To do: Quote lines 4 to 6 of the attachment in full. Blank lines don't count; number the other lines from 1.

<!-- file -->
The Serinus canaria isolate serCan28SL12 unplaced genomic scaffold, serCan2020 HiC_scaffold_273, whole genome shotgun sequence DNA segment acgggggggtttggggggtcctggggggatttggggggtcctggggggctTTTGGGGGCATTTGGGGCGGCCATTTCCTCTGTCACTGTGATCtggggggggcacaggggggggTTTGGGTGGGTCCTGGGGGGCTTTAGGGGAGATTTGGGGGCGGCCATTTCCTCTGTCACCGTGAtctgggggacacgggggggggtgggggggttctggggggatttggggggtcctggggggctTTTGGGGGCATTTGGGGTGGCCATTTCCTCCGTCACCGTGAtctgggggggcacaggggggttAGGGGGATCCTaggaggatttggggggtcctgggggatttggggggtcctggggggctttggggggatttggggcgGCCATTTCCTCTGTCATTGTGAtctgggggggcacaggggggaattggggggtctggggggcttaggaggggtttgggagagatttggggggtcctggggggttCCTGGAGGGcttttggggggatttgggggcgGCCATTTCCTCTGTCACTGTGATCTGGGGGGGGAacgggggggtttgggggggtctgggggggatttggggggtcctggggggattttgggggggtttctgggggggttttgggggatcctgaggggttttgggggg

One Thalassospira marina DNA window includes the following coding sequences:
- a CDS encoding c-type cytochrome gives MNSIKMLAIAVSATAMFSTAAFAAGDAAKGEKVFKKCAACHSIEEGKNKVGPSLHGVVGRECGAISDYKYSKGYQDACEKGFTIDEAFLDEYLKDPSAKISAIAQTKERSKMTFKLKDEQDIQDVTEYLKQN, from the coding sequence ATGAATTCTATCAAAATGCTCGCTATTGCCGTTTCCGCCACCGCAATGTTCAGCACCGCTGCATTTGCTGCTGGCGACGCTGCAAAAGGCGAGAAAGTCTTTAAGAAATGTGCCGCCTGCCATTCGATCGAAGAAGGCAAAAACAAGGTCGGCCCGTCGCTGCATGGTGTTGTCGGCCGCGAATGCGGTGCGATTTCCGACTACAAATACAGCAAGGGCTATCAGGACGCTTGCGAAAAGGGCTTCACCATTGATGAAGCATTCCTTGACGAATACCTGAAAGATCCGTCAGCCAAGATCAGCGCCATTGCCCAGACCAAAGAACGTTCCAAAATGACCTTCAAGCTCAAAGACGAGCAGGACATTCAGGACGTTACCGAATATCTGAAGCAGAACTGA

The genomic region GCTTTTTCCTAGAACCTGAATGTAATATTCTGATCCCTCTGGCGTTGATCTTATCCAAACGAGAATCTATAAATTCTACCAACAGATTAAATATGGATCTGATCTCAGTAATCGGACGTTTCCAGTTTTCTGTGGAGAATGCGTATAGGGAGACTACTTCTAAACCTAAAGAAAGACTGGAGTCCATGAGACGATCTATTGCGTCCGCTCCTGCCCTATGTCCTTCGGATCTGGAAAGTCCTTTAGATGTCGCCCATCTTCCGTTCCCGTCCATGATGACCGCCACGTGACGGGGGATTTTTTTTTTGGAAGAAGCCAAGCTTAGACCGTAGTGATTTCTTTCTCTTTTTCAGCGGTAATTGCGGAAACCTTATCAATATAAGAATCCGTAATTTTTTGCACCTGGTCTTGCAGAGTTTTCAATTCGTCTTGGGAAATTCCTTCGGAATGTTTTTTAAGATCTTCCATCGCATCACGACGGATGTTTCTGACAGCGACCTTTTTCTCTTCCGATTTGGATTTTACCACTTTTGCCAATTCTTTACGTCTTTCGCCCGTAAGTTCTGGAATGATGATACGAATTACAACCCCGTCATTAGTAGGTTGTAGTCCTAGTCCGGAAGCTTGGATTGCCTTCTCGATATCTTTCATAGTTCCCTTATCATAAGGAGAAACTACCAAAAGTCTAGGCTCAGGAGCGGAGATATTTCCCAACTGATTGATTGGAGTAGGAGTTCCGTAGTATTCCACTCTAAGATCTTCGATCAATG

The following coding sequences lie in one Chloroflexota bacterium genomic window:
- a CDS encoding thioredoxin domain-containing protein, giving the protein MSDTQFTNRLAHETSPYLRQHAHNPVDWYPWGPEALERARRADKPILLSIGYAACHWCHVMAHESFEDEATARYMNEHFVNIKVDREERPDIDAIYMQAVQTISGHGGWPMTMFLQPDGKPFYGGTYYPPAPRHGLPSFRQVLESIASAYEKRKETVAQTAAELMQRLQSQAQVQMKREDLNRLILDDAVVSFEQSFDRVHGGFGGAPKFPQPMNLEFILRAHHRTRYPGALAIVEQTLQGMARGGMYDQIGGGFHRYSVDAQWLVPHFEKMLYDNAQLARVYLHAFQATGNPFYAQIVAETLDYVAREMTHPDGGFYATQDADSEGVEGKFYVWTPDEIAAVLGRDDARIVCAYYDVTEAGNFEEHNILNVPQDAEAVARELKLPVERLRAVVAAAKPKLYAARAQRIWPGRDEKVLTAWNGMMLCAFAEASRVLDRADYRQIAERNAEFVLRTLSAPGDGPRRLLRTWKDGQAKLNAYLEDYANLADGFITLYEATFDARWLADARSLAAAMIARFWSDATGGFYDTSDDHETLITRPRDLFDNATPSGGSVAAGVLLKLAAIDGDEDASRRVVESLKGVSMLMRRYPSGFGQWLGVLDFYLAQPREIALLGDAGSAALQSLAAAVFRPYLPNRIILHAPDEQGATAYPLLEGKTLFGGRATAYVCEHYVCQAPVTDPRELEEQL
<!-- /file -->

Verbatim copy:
The genomic region GCTTTTTCCTAGAACCTGAATGTAATATTCTGATCCCTCTGGCGTTGATCTTATCCAAACGAGAATCTATAAATTCTACCAACAGATTAAATATGGATCTGATCTCAGTAATCGGACGTTTCCAGTTTTCTGTGGAGAATGCGTATAGGGAGACTACTTCTAAACCTAAAGAAAGACTGGAGTCCATGAGACGATCTATTGCGTCCGCTCCTGCCCTATGTCCTTCGGATCTGGAAAGTCCTTTAGATGTCGCCCATCTTCCGTTCCCGTCCATGATGACCGCCACGTGACGGGGGATTTTTTTTTTGGAAGAAGCCAAGCTTAGACCGTAGTGATTTCTTTCTCTTTTTCAGCGGTAATTGCGGAAACCTTATCAATATAAGAATCCGTAATTTTTTGCACCTGGTCTTGCAGAGTTTTCAATTCGTCTTGGGAAATTCCTTCGGAATGTTTTTTAAGATCTTCCATCGCATCACGACGGATGTTTCTGACAGCGACCTTTTTCTCTTCCGATTTGGATTTTACCACTTTTGCCAATTCTTTACGTCTTTCGCCCGTAAGTTCTGGAATGATGATACGAATTACAACCCCGTCATTAGTAGGTTGTAGTCCTAGTCCGGAAGCTTGGATTGCCTTCTCGATATCTTTCATAGTTCCCTTATCATAAGGAGAAACTACCAAAAGTCTAGGCTCAGGAGCGGAGATATTTCCCAACTGATTGATTGGAGTAGGAGTTCCGTAGTATTCCACTCTAAGATCTTCGATCAATG

The following coding sequences lie in one Chloroflexota bacterium genomic window:
- a CDS encoding thioredoxin domain-containing protein, giving the protein MSDTQFTNRLAHETSPYLRQHAHNPVDWYPWGPEALERARRADKPILLSIGYAACHWCHVMAHESFEDEATARYMNEHFVNIKVDREERPDIDAIYMQAVQTISGHGGWPMTMFLQPDGKPFYGGTYYPPAPRHGLPSFRQVLESIASAYEKRKETVAQTAAELMQRLQSQAQVQMKREDLNRLILDDAVVSFEQSFDRVHGGFGGAPKFPQPMNLEFILRAHHRTRYPGALAIVEQTLQGMARGGMYDQIGGGFHRYSVDAQWLVPHFEKMLYDNAQLARVYLHAFQATGNPFYAQIVAETLDYVAREMTHPDGGFYATQDADSEGVEGKFYVWTPDEIAAVLGRDDARIVCAYYDVTEAGNFEEHNILNVPQDAEAVARELKLPVERLRAVVAAAKPKLYAARAQRIWPGRDEKVLTAWNGMMLCAFAEASRVLDRADYRQIAERNAEFVLRTLSAPGDGPRRLLRTWKDGQAKLNAYLEDYANLADGFITLYEATFDARWLADARSLAAAMIARFWSDATGGFYDTSDDHETLITRPRDLFDNATPSGGSVAAGVLLKLAAIDGDEDASRRVVESLKGVSMLMRRYPSGFGQWLGVLDFYLAQPREIALLGDAGSAALQSLAAAVFRPYLPNRIILHAPDEQGATAYPLLEGKTLFGGRATAYVCEHYVCQAPVTDPRELEEQL